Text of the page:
Up in the Air–Movie Review

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4 Stars
The trailers for Up in the Air do their best to suggest that this is a formulaic romantic comedy about two people who initially hate each other but end up falling in love. It isn’t anything of the sort. Nor is it a cynical black comedy like Office Space, as one might guess from the premise. It’s something different, a bit smarter and subtler than either.

Ryan Bingham (George Clooney) works for an outplacement firm, and what with the current economy he is very busy flying from city to city to companies that have layoffs scheduled. Mostly his job consists of firing people whose managers are too cowardly to do the job themselves. In between he gives motivational speeches in which he preaches a Zen-like avoidance of attachments and commitments.

He carries on an intermittent airport-hotel affair with a female executive (Vera Farmiga) who travels almost as much as he does, but his primary passion seems to be the American Airlines customer loyalty program, in which he hopes to rack up 10,000,000 miles. (The product placement gets pretty blatant here. I just hope that American Airlines and Hilton Hotels paid for the movie’s entire travel budget.)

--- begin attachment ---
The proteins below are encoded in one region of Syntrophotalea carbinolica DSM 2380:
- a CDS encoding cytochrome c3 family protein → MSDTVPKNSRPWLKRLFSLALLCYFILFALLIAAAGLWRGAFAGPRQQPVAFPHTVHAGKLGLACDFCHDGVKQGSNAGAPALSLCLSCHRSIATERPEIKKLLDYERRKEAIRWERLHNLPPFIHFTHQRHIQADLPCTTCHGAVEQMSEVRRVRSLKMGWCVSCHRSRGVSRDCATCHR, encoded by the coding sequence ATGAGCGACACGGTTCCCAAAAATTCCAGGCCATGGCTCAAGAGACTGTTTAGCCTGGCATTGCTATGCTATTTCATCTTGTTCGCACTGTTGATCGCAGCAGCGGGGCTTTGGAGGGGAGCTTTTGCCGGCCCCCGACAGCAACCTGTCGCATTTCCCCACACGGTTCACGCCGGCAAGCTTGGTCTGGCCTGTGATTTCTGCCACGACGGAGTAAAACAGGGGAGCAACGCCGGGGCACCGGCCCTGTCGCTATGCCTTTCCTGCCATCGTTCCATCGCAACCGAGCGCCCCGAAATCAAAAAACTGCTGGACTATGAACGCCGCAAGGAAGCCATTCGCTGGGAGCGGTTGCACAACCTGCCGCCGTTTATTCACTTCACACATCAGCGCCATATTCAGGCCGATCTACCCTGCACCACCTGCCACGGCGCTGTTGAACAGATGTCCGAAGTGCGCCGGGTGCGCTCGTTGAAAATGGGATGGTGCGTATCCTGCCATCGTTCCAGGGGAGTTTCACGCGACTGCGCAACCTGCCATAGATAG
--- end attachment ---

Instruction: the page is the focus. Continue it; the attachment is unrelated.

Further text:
Ryan’s comfortable life is threatened by Natalie Keener (Anna Kendrick) a brilliant young wiz kid who has convinced his boss that the company can dispense with its entire travel budget if they just do all the firings via teleconferencing. When he demonstrates that she really doesn’t know much about the art of firing people, he gets assigned to bring her along with him to show her how it’s done.

Ryan may sound like a monster but George Clooney’s performance manages to make him seem rather sympathetic. He feels compassion for the people he fires; he just feels that since they are going to be fired in any case, the only thing he can do for them is conduct the firing in a dignified and professional manner. Natalie isn’t a monster either; she’s just very young and naive, smart but not wise.

There is a lot of rather grim humor in the movie, but the real appeal is in the human story as Ryan and Natalie are forced to examine their lives and decide if this is what they really want.